Umm... the power calculations are more COMPLEX than just P=V*I. You can use it for DC but it's not quite the same for AC.

Re:Power (1)

cbiltcliffe (186293) | more than 5 years ago | (#27160227)

These are batteries we're talking about. It is DC.

But assuming the vacuums are using AC, and it's a miserable hack of journalistic inaccuracy, it's only 60 Hz. A frequency that low doesn't make that much difference to power calculations.
If it was a few kHz, I'd agree with you.

usage asymmetry (1)

rlseaman (1420667) | more than 5 years ago | (#27159563)

There can't be a huge lot of commercial use cases for rapid discharge. Tasers?

Rapid charge, on the other hand, makes a lot of applications much easier to market. Gasoline has one big advantage over electric powered cars - you can drive into and out of a gas station in 3 minutes as opposed to having to plug the car in overnight.

Cyclon spiral lead-acid cells are almost this good (1)

localroger (258128) | more than 5 years ago | (#27159569)

The cyclon X cells I used to power a robot I built a few years back can deliver 500 amps -- enough to melt a 10 gauge wire I accidentally dropped across the terminals. Not bad for something about four times the heft of a D cell. The claim sounds like hype, since it's energy density, not discharge rate that everyone is trying to ramp up lately.

Re:Cyclon spiral lead-acid cells are almost this g (1)

sgbett (739519) | more than 5 years ago | (#27159625)

accidentally?

riiiiight.

Re:Cyclon spiral lead-acid cells are almost this g (1)

Icarus1919 (802533) | more than 5 years ago | (#27159919)

And Cylon cells? Hoo boy.

Liion DIES when heated too much (0)

Anonymous Coward | more than 5 years ago | (#27159579)

discharging or charging that battery in 10 seconds creates a CRAPLOAD of heat. This will shorten it's lifespan drastically.

They fixed that yet?

Re:Liion DIES when heated too much (1)

cbiltcliffe (186293) | more than 5 years ago | (#27159951)

Yeah. They use the rapid discharge capability to run a refrigeration system to keep the battery cool.

Boom!!! (4, Funny)

owlnation (858981) | more than 5 years ago | (#27159621)

Where does the heat go on rapid discharge?

Or is this the Sony method of rapid discharge?

Re:Boom!!! (1)

EkriirkE (1075937) | more than 5 years ago | (#27159753)

I came here to post this. Isn't a big problem with LiIon heat=explosion? With power dissipation like that, I'd imagine massive heat...

Re:Boom!!! (2, Interesting)

LehiNephi (695428) | more than 5 years ago | (#27159923)

The 25kW is power delivered by the battery to a load, not power dissipated by the battery. Granted, given the amount of current involved and the inherent internal resistance of the battery, there'll be a fair amount of power dissipated in the battery itself, but it would be a fairly small percentage of the 25kW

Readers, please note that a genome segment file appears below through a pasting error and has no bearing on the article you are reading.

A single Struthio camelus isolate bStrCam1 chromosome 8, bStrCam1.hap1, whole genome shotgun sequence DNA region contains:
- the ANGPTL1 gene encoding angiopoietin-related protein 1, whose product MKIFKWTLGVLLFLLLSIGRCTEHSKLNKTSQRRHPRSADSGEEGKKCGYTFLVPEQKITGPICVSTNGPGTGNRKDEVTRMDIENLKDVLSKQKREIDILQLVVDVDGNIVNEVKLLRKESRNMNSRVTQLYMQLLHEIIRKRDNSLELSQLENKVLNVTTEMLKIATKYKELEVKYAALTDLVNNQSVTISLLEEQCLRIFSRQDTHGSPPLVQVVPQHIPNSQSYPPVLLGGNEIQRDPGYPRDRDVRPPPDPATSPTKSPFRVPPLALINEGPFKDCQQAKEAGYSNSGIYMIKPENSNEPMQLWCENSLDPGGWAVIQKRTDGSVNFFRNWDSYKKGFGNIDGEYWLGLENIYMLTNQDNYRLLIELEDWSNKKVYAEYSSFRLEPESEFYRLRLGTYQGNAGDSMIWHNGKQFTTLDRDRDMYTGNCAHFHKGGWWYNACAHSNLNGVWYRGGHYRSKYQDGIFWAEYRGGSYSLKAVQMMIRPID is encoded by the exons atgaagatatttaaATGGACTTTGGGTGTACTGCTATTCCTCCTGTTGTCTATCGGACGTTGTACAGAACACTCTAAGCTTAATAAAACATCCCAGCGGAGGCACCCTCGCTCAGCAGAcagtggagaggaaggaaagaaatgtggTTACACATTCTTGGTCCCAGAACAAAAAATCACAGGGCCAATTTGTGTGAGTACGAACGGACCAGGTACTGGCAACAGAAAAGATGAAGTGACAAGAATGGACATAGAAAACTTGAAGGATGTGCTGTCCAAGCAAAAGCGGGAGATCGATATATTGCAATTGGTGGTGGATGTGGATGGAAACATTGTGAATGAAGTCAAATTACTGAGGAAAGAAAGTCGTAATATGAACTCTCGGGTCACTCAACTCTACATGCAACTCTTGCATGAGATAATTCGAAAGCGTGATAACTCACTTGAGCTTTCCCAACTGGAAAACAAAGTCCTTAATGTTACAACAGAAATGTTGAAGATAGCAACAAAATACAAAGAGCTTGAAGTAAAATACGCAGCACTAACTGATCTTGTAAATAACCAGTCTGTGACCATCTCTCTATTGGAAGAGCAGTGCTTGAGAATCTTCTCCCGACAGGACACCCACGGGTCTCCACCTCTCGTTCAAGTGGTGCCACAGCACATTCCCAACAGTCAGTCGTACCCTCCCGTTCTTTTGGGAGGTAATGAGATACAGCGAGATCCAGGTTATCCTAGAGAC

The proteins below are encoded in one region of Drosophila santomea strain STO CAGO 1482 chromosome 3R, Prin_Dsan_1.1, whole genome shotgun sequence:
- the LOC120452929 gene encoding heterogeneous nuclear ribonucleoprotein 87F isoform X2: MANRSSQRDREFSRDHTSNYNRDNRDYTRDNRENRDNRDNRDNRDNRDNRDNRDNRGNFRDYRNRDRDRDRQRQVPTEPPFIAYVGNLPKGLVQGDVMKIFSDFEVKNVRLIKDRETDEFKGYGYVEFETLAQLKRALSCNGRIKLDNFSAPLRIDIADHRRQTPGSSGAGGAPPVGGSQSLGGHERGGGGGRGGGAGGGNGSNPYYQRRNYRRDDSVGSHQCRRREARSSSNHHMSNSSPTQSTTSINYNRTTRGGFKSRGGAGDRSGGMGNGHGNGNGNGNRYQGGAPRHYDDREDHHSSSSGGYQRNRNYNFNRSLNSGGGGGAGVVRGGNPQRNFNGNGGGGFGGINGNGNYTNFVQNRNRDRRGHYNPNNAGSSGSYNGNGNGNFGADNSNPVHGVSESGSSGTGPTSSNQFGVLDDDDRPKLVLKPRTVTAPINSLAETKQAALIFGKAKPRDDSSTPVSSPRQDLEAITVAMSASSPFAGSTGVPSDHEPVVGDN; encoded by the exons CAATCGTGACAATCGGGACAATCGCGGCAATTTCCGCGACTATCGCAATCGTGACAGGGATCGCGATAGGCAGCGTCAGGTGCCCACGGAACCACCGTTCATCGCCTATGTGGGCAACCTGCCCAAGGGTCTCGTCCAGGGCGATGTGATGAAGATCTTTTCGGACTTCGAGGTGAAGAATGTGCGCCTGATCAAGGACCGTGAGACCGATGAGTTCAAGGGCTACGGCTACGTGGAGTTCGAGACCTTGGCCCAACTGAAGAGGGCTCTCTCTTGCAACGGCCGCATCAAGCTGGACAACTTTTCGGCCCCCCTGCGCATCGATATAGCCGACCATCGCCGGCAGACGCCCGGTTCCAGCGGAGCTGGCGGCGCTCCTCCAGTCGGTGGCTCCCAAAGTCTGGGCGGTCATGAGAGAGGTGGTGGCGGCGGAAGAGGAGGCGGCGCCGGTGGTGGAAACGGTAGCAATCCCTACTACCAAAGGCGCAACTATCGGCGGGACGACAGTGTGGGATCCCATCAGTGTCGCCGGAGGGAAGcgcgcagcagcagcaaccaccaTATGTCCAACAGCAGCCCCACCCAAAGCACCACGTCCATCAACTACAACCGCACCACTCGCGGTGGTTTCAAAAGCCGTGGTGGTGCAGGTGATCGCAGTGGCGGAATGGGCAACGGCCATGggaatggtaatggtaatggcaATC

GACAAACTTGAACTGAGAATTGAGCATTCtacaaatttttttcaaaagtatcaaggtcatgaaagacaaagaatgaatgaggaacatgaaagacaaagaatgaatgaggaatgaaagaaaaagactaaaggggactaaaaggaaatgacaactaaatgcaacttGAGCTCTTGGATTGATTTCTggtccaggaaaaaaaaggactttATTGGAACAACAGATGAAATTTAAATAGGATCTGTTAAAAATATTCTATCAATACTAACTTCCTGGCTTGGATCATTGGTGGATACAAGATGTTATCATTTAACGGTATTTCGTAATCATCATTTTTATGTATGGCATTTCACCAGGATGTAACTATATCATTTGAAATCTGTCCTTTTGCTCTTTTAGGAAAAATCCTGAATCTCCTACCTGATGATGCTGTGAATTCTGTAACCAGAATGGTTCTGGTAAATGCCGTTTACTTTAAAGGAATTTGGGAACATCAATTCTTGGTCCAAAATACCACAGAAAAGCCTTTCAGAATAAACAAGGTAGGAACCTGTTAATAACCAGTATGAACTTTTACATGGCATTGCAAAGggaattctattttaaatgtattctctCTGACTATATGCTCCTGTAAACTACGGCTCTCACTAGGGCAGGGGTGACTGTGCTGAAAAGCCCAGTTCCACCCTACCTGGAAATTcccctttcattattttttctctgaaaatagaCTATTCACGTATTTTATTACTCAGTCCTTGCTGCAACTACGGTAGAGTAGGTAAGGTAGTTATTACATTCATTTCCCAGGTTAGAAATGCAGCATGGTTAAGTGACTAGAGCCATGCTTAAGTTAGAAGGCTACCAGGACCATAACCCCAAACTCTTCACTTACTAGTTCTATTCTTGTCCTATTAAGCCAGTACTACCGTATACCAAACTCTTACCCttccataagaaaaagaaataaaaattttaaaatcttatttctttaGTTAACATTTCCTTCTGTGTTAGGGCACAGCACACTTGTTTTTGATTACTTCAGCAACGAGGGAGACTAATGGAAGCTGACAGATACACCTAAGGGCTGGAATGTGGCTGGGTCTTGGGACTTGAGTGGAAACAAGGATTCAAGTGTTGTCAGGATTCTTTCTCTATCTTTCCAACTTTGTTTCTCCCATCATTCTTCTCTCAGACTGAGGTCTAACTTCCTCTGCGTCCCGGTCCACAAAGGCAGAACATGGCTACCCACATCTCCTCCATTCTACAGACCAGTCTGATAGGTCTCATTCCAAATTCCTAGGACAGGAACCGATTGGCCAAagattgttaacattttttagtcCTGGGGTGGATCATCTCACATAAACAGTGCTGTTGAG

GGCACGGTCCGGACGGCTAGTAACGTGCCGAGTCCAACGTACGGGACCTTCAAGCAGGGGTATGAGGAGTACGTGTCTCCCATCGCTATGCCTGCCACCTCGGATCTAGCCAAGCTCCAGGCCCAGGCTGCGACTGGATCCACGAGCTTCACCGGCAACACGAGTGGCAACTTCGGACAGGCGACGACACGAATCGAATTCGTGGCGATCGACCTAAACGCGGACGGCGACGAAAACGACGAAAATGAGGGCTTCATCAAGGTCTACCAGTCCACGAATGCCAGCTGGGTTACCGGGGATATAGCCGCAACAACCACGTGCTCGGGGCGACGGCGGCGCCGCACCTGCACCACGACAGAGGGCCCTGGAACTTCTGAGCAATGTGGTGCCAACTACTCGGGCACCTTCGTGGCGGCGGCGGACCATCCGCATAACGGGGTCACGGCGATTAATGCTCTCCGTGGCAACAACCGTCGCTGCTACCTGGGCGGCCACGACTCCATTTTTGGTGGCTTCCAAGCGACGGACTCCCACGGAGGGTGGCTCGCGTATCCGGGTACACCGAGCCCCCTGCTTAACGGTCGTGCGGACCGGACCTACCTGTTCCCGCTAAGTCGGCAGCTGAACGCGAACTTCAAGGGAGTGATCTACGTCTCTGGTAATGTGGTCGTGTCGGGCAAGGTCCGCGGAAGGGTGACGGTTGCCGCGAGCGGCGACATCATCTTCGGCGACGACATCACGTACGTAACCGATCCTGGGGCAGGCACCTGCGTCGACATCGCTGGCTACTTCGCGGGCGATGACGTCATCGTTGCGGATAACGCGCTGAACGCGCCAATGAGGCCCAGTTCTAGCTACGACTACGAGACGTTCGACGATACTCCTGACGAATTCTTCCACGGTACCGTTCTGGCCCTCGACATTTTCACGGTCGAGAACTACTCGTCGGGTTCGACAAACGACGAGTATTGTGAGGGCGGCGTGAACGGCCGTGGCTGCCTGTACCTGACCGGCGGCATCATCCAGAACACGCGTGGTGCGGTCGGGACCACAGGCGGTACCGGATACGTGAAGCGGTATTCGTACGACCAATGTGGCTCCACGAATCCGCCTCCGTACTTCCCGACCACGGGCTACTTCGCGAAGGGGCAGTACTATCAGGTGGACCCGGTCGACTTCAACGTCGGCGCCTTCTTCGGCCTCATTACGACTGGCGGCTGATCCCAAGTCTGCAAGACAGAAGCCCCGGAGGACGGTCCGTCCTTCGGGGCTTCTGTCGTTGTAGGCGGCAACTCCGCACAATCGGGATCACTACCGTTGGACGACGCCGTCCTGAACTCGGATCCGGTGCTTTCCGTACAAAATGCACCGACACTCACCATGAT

Re:Boom!!! (0)

Anonymous Coward | more than 5 years ago | (#27160233)

The 25kW is power delivered by the battery to a load, not power dissipated by the battery. Granted, given the amount of current involved and the inherent internal resistance of the battery, there'll be a fair amount of power dissipated in the battery itself, but it would be a fairly small percentage of the 25kW

Yeah, what is that power transferred to when the battery is shorted out?

Re:Boom!!! (1)

SoupIsGoodFood_42 (521389) | more than 5 years ago | (#27160305)

I would imagine the very reason it can be discharged so fast is exactly because it has less heat problems (due to less internal resistance).

Power != Energy (0)

Anonymous Coward | more than 5 years ago | (#27159631)

The new high rate electrode, the researchers calculate, would allow a one-liter battery based on the material to deliver 25,000 watts, or enough power for about 20 vacuum cleaners."

For how many microseconds, I wonder. I don't doubt the new electrodes might have some use. But what is holding up wide spread adoption of battery cars is not just the charging time. It is also the total energy that can be stored in a battery relative to its weight. That is the tough nut to crack.

c'mon, boys (5, Funny)

Anonymous Coward | more than 5 years ago | (#27159639)

a page of comments and no one has yet said:

"10 seconds? the average /. geek discharges faster than that"

sigh.

Re:c'mon, boys (4, Funny)

cbiltcliffe (186293) | more than 5 years ago | (#27160013)

That's because in order to prove the conclusion, they'd have to have done the experiment......

Re:c'mon, boys (0)

Anonymous Coward | more than 5 years ago | (#27160253)

there's plenty of porn for that part, the tough part is finding the one scientist who has a free hand...

Units. (0)

Anonymous Coward | more than 5 years ago | (#27159645)

Twenty vacuum cleaners? How much is that in burning Libraries of Congress?

Re:Units. (1)

evolx10 (679412) | more than 5 years ago | (#27159973)

Twenty vacuum cleaners? How much is that in burning Libraries of Congress?

Im not sure, but my car is a bathroom and a half long and its 1200 living rooms to work.

but how many "libraries of congress" is that? (0)

Anonymous Coward | more than 5 years ago | (#27159655)